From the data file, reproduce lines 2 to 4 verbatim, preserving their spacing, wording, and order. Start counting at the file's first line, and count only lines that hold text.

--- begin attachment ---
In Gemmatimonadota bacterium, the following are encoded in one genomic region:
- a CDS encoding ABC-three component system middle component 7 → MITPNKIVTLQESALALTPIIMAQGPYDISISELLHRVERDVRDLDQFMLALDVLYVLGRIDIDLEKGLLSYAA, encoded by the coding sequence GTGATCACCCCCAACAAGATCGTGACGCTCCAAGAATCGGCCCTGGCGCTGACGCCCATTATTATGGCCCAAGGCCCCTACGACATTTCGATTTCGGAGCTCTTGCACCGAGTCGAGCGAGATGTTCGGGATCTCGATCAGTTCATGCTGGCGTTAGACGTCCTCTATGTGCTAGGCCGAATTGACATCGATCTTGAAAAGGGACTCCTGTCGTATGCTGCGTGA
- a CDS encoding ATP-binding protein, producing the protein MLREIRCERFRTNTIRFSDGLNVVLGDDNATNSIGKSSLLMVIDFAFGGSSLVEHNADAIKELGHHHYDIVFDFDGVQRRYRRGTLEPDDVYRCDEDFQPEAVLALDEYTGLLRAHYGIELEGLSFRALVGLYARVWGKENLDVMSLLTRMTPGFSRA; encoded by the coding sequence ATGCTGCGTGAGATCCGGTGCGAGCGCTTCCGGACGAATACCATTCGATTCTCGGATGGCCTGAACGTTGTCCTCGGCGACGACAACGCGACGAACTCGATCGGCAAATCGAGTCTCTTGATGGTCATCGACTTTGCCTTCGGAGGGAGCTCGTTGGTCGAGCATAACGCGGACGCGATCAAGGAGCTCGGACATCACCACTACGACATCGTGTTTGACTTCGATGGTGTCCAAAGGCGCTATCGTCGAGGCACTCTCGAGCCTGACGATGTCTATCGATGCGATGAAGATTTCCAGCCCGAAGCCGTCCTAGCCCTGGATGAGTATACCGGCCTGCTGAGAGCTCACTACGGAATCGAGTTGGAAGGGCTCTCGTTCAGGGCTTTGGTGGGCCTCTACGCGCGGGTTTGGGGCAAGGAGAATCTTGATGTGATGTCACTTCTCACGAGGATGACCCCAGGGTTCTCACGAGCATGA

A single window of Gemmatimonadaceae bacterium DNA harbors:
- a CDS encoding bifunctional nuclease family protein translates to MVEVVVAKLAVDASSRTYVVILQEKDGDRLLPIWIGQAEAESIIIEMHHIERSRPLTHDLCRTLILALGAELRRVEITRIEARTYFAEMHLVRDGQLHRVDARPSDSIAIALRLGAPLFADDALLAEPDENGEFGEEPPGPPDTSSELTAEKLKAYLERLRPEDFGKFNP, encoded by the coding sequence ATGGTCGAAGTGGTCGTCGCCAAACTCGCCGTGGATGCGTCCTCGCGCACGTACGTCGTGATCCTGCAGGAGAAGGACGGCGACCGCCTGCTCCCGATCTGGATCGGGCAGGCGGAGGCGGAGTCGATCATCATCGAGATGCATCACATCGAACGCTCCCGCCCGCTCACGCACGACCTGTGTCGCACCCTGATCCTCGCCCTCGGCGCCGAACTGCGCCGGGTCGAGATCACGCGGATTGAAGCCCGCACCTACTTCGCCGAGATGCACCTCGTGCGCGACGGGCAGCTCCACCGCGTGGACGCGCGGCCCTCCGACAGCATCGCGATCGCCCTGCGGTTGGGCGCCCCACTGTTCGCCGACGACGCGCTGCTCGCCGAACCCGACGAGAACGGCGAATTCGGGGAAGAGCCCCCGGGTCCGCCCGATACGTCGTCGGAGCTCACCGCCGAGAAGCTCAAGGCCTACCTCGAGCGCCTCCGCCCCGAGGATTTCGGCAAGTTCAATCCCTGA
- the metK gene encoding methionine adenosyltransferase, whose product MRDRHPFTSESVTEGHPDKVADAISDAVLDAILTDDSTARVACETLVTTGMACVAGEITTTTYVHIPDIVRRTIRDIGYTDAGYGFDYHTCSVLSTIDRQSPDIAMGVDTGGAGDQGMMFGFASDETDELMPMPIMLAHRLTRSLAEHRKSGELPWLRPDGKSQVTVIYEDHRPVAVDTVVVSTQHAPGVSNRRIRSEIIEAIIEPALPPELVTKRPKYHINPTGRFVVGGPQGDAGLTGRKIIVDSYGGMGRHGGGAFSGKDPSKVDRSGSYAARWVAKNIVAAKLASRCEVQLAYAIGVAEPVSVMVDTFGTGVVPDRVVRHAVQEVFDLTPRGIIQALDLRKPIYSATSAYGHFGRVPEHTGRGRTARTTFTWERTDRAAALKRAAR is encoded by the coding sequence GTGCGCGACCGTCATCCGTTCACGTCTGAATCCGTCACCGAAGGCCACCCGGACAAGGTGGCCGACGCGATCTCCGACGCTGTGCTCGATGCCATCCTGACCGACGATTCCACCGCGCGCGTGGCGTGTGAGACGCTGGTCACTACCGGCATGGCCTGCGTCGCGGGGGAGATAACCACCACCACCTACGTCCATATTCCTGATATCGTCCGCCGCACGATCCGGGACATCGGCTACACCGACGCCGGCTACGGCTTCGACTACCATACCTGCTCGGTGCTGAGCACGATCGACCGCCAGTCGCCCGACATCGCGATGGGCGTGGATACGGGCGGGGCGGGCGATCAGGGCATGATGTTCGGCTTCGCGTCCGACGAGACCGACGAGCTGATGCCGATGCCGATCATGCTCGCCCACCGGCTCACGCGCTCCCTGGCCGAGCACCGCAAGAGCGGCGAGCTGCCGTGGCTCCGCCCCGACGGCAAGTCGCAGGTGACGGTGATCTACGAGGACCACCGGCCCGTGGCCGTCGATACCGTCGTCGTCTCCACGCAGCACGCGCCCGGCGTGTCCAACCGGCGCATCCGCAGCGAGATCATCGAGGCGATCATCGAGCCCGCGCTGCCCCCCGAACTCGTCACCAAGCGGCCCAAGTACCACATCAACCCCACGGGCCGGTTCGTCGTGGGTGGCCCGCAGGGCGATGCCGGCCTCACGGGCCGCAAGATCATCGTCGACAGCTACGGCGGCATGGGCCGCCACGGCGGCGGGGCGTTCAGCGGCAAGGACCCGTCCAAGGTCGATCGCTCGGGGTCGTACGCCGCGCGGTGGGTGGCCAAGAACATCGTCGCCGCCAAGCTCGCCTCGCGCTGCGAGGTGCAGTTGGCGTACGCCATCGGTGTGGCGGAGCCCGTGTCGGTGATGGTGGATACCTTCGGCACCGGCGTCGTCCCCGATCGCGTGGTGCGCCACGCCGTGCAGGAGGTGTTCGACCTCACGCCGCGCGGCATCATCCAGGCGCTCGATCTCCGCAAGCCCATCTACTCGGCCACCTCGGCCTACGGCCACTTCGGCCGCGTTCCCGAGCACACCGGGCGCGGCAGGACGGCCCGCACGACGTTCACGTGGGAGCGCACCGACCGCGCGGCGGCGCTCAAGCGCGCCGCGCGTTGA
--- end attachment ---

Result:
- a CDS encoding ABC-three component system middle component 7 → MITPNKIVTLQESALALTPIIMAQGPYDISISELLHRVERDVRDLDQFMLALDVLYVLGRIDIDLEKGLLSYAA, encoded by the coding sequence GTGATCACCCCCAACAAGATCGTGACGCTCCAAGAATCGGCCCTGGCGCTGACGCCCATTATTATGGCCCAAGGCCCCTACGACATTTCGATTTCGGAGCTCTTGCACCGAGTCGAGCGAGATGTTCGGGATCTCGATCAGTTCATGCTGGCGTTAGACGTCCTCTATGTGCTAGGCCGAATTGACATCGATCTTGAAAAGGGACTCCTGTCGTATGCTGCGTGA
- a CDS encoding ATP-binding protein, producing the protein MLREIRCERFRTNTIRFSDGLNVVLGDDNATNSIGKSSLLMVIDFAFGGSSLVEHNADAIKELGHHHYDIVFDFDGVQRRYRRGTLEPDDVYRCDEDFQPEAVLALDEYTGLLRAHYGIELEGLSFRALVGLYARVWGKENLDVMSLLTRMTPGFSRA; encoded by the coding sequence ATGCTGCGTGAGATCCGGTGCGAGCGCTTCCGGACGAATACCATTCGATTCTCGGATGGCCTGAACGTTGTCCTCGGCGACGACAACGCGACGAACTCGATCGGCAAATCGAGTCTCTTGATGGTCATCGACTTTGCCTTCGGAGGGAGCTCGTTGGTCGAGCATAACGCGGACGCGATCAAGGAGCTCGGACATCACCACTACGACATCGTGTTTGACTTCGATGGTGTCCAAAGGCGCTATCGTCGAGGCACTCTCGAGCCTGACGATGTCTATCGATGCGATGAAGATTTCCAGCCCGAAGCCGTCCTAGCCCTGGATGAGTATACCGGCCTGCTGAGAGCTCACTACGGAATCGAGTTGGAAGGGCTCTCGTTCAGGGCTTTGGTGGGCCTCTACGCGCGGGTTTGGGGCAAGGAGAATCTTGATGTGATGTCACTTCTCACGAGGATGACCCCAGGGTTCTCACGAGCATGA

A single window of Gemmatimonadaceae bacterium DNA harbors: